Have you ever chuckled at the sight of suggestive appendages on carrots? How about extra limbs on parsnips? Knobby looking potatoes, gnarly peppers folded in on themselves? Misfit fruit and vegetables range from the grotesque to the bizarre — and sometimes the belly-laugh funny!

This produce is of course perfectly edible. However, something (instincts? habit? adaptation to our increasingly standardized world?) makes us select only the perfect looking apple in our supermarket Garden of Eden. And therefore, it is not just the misshapen carrot, but in fact anything that’s slightly too small or too large, or off colour, bulging or bent, or in some other way non-uniform, that is usually rejected at harvest, during distribution, or in the store, simply due to its looks. “Ugly” translates into “unsold”.

In 2015, the French supermarket chain Intermarché decided to do something about this. Dubbing the uglies “inglorious”, and giving them centre stage in a well-designed marketing campaign, merchants saw record numbers of customers flock to the stores, emptying bins and shelves within hours. This video is a fun way to get the picture!

I have seen a variety of statistics, and of course the reasons for food waste go far beyond appearances. Plus its not just fruit and vegetables getting culled, but also grain and bread, legumes and nuts, dairy, fish and meat products, and lots of processed foods — even chocolate! Generally, it is estimated that in total, up to one-third of all food produced for human consumption ends up uneaten.

Providing deeper insight, National Geographic Magazine devoted its March 2016 issue to the topic.

Clearly we do not need to waste such a large amount of food, simply because it’s unattractive, or three days away from the “best before” date. For example, we can shrug, laugh, and eat it anyway (check out the documentary Just Eat It). We can sell it for less, to people who have less money. We can give it away to people who have nothing. Last not least we can feed it to animals if it meets their needs.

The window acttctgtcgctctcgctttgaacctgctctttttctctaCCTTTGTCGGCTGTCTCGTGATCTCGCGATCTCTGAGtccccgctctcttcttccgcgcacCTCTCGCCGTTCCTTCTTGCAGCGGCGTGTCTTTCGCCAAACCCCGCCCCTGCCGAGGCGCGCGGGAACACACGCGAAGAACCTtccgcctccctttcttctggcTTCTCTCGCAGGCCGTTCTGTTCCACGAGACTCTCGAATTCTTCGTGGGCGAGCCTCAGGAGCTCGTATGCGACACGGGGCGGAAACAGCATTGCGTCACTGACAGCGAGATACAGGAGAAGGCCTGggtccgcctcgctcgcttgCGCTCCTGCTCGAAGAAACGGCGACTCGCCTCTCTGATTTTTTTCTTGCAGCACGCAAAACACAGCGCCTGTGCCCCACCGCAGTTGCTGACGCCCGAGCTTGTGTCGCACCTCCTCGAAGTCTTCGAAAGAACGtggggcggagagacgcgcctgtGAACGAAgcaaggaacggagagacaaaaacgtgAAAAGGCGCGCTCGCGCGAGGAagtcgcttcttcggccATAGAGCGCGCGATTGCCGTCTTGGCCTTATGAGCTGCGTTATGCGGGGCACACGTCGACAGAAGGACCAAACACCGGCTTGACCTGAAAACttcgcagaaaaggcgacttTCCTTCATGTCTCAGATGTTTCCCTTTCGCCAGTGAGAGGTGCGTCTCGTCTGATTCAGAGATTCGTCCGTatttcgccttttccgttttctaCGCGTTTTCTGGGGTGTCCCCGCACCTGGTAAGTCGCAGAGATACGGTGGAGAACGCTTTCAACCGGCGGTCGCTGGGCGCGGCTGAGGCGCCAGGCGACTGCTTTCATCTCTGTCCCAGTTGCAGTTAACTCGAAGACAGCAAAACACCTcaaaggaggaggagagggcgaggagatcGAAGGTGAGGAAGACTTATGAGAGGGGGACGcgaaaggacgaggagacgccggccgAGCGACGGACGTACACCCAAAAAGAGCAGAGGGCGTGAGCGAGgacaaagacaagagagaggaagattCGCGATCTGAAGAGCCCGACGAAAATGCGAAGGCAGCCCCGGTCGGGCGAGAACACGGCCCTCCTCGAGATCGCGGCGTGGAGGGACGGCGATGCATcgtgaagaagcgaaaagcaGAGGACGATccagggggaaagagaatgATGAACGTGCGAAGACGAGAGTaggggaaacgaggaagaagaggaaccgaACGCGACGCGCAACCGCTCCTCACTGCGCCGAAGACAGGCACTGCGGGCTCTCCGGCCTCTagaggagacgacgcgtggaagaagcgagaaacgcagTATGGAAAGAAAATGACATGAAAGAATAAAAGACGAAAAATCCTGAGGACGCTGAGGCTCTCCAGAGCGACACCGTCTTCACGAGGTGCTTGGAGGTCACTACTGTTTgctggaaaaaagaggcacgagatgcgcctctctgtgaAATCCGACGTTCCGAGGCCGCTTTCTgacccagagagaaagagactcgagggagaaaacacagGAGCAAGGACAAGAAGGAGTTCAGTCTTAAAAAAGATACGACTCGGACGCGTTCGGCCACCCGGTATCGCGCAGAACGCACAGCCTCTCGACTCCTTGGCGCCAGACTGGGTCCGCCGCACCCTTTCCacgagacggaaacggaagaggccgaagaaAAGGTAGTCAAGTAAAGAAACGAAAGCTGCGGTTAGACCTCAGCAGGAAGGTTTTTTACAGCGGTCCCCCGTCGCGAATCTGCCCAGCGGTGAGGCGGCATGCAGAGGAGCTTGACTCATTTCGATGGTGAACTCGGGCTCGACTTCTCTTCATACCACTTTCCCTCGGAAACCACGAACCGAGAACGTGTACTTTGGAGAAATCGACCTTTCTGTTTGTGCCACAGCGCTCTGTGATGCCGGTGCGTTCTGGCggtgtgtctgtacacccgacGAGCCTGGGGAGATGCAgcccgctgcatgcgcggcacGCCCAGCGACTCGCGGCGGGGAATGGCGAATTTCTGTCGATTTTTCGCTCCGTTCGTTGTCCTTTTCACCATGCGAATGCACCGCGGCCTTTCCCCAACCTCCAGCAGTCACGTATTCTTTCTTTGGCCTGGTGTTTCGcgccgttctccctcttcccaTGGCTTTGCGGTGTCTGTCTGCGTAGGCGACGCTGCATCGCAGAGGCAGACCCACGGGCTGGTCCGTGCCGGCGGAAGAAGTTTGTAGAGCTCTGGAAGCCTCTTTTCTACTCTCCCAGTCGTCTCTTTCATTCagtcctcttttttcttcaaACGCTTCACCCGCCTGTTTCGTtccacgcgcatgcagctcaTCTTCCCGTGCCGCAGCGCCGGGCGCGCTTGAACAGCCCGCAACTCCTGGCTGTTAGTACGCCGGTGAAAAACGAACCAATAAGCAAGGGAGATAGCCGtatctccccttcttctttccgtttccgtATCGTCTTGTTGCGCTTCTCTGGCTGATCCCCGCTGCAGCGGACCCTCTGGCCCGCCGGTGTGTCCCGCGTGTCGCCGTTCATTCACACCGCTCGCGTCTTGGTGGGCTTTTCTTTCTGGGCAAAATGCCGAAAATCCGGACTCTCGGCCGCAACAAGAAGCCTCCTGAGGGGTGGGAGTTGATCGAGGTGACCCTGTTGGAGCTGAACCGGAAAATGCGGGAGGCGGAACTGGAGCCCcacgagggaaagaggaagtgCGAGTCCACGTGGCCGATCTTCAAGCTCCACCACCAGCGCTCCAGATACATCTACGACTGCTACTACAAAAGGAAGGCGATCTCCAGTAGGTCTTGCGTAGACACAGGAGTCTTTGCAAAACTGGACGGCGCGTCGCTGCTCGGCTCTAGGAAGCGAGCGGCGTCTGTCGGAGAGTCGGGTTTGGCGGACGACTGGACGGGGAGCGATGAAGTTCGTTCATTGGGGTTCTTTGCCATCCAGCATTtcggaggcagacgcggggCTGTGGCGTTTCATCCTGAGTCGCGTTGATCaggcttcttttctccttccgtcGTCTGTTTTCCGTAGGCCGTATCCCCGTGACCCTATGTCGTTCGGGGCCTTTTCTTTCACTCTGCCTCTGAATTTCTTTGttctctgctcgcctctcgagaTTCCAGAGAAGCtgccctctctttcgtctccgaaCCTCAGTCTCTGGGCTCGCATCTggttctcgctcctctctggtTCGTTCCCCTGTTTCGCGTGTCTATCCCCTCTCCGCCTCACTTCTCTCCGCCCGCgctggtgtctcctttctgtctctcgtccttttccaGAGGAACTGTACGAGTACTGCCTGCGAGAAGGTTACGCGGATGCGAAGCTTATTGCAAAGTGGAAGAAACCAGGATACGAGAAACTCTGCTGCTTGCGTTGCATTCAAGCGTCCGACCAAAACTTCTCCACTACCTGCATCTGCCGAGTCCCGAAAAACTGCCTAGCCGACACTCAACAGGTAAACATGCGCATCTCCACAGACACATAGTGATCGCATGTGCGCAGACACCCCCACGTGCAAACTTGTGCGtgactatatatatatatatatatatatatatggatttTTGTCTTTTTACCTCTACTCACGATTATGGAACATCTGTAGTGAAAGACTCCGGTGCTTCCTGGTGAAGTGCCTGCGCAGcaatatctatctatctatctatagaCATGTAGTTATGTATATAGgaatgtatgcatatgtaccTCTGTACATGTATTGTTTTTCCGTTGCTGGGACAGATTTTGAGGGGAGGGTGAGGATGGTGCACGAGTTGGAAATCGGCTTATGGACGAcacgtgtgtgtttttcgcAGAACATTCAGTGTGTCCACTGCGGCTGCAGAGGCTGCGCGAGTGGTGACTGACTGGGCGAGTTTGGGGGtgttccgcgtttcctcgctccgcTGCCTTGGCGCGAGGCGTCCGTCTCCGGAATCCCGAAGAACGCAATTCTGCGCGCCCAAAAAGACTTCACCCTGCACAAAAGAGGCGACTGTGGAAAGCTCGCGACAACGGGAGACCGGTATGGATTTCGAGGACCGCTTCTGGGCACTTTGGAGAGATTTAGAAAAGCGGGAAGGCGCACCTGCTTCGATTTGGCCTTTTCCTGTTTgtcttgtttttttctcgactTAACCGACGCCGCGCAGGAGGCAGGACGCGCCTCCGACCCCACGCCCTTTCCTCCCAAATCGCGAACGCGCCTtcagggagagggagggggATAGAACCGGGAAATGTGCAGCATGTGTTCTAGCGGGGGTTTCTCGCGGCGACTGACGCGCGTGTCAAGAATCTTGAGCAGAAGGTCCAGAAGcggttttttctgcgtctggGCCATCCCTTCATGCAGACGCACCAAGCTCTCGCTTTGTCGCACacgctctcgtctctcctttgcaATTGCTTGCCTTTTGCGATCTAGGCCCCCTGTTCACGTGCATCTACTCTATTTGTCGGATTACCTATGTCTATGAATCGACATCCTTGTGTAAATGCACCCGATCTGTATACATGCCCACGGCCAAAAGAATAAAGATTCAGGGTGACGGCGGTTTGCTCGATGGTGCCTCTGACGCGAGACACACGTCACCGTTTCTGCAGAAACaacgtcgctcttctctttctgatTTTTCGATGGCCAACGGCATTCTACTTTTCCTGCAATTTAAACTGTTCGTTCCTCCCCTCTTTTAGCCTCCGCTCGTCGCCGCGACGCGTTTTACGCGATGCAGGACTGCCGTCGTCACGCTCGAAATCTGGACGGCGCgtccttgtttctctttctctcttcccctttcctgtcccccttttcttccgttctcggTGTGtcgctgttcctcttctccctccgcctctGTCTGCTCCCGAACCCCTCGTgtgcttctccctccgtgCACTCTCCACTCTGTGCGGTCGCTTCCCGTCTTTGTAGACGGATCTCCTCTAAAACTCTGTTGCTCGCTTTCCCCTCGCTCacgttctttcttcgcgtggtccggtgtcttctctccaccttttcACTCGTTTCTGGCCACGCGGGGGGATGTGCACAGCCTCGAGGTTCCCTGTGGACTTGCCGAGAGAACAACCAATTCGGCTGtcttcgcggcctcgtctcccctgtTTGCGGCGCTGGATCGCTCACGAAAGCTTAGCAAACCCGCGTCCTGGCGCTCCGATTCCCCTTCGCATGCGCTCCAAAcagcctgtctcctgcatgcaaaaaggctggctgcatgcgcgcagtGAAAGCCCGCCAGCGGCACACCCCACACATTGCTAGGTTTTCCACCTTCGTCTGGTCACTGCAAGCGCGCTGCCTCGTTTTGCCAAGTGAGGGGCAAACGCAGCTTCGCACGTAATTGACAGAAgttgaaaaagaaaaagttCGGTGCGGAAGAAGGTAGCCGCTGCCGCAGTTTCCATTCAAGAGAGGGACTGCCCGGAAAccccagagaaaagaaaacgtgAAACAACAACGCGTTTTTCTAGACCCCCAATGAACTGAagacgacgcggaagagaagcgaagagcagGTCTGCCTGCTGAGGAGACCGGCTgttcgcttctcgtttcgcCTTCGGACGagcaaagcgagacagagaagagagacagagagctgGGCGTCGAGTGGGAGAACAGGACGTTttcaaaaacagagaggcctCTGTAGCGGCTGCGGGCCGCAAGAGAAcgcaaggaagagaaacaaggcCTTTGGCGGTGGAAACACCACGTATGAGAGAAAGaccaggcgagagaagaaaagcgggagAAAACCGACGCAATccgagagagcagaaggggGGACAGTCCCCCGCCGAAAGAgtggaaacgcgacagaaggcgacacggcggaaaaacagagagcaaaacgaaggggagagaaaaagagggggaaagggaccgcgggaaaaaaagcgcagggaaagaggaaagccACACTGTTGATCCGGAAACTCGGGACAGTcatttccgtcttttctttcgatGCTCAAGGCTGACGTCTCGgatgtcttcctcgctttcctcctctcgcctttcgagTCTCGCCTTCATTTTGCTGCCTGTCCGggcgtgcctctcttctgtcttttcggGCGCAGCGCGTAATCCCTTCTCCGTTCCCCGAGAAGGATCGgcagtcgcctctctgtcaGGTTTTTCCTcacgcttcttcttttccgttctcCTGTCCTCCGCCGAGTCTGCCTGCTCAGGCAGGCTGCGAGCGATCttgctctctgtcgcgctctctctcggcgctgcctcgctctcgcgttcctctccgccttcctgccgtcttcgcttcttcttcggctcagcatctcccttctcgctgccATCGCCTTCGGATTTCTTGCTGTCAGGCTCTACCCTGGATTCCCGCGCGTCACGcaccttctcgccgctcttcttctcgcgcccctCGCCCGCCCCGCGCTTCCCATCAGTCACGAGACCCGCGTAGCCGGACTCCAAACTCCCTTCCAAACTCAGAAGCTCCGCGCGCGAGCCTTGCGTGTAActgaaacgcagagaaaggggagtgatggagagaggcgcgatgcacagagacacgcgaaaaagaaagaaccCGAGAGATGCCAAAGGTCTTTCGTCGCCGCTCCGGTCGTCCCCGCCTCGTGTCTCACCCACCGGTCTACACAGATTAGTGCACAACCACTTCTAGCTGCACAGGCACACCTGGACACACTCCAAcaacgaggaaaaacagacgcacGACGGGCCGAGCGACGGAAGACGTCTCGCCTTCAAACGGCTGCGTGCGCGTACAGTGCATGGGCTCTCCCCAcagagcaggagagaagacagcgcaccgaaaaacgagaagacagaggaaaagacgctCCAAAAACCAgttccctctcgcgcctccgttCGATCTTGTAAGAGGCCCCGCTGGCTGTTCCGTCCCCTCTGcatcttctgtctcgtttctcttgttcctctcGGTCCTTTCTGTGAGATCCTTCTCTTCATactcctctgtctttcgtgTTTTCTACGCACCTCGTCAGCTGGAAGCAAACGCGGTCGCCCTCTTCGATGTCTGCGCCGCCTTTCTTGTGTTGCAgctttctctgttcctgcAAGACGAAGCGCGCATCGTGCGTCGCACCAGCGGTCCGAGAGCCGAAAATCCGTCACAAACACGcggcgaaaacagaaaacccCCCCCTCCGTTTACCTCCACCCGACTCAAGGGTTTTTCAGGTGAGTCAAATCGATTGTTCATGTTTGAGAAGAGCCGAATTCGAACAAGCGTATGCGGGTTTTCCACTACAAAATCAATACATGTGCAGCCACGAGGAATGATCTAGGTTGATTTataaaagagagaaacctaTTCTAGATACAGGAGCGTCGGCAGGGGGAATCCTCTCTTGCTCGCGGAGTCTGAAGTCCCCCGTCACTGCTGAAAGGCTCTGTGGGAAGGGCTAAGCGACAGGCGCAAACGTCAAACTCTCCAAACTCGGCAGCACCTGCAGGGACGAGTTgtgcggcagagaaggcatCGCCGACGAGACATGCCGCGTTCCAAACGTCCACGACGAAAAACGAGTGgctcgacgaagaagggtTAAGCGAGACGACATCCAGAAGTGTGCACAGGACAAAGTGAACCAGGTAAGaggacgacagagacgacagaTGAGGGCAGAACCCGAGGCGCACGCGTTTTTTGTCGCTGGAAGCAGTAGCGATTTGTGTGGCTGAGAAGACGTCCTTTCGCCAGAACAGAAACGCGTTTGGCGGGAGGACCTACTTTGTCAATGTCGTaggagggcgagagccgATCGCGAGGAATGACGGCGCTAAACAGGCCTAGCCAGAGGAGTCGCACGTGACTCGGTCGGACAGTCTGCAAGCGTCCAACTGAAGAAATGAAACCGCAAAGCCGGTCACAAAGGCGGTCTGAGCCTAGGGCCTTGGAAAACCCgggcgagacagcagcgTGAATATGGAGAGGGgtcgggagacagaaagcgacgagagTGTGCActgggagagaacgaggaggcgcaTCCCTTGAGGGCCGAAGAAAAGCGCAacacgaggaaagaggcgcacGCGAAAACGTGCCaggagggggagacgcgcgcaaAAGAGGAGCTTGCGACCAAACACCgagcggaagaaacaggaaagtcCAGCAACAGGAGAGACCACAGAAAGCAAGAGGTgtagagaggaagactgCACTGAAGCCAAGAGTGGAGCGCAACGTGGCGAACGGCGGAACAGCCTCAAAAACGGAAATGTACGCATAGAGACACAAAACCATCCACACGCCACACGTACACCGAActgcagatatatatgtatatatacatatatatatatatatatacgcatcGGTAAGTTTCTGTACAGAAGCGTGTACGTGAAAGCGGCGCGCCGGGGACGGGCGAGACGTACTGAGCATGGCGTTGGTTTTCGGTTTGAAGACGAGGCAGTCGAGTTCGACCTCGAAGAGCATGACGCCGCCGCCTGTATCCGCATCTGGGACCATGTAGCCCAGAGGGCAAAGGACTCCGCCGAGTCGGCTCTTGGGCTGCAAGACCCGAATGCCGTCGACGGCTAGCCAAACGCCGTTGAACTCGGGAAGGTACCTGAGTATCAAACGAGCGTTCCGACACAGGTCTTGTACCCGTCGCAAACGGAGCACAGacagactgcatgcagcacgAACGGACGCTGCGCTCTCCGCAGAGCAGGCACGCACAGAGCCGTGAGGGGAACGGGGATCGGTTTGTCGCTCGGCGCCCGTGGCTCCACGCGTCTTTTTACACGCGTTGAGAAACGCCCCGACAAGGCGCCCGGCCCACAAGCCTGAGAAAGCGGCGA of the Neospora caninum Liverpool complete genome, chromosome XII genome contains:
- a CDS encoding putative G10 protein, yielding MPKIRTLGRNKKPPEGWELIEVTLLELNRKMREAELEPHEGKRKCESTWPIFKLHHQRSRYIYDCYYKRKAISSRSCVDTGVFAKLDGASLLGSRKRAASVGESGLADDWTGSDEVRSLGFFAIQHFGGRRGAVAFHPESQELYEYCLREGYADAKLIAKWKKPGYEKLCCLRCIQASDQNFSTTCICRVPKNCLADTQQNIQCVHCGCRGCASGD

However, food does spoil eventually and is no longer suitable for humans or animals to eat. And sometimes the infrastructure and communications network needed for redistribution just doesn’t come together in time. Then what? To keep truly expired produce out of the landfill, the next best thing is: Composting… or is it?

An emerging industry is working to divert unsold pre-consumer food from the waste stream and use it as feedstock for raising insects in confined systems. Raising insects? Indeed. Not for human consumption, at least not currently, but to feed livestock. The Black Soldier Fly, a completely harmless, short lived fly that naturally occurs around the world and is not a pest or nuisance, is the species of choice.

It’s pretty smart when you think about it: Instead of growing crops directly for livestock feed, unsold or unsuitable people food is given to insects who “upcycle” it, turning a waste product into value added feed products. Although each individual insect is very small, under ideal conditions they reproduce in huge numbers and at fast rates. Insect larvae and pupae especially are high in protein and fat. Whole or processed, they become a viable alternative to more conventional (and problematic) animal feed ingredients such as soybeans, fishmeal, or palm oil.

A byproduct of this new kind of farm operation is the manure left behind by all the insects. This so-called “frass”, once dried and powdered, makes for an excellent organic fertilizer. Not only does the manure provide a wide range of nutrients and microorganisms, it also contains small amounts of chitin from the animals’ exoskeletons, shed several times as they go through their life stages. Chitin promotes a plant’s natural defence mechanism against pathogens.

As organic gardeners, we are already quite comfortable with the idea of working with insects. Beyond the obvious, pollination, think about what else “bugs” have done for us lately. Flies consume stuff that few other animals will eat… functioning as a garbage crew and doing their part to close the waste-to-food loop. If it weren’t for the decomposers, from flies, and wasps and beetles, to fungi and microorganisms, the planet would be covered miles deep in poop and the dead bodies of animals and plants! So let’s shake hands with that fly and say “Thank You!”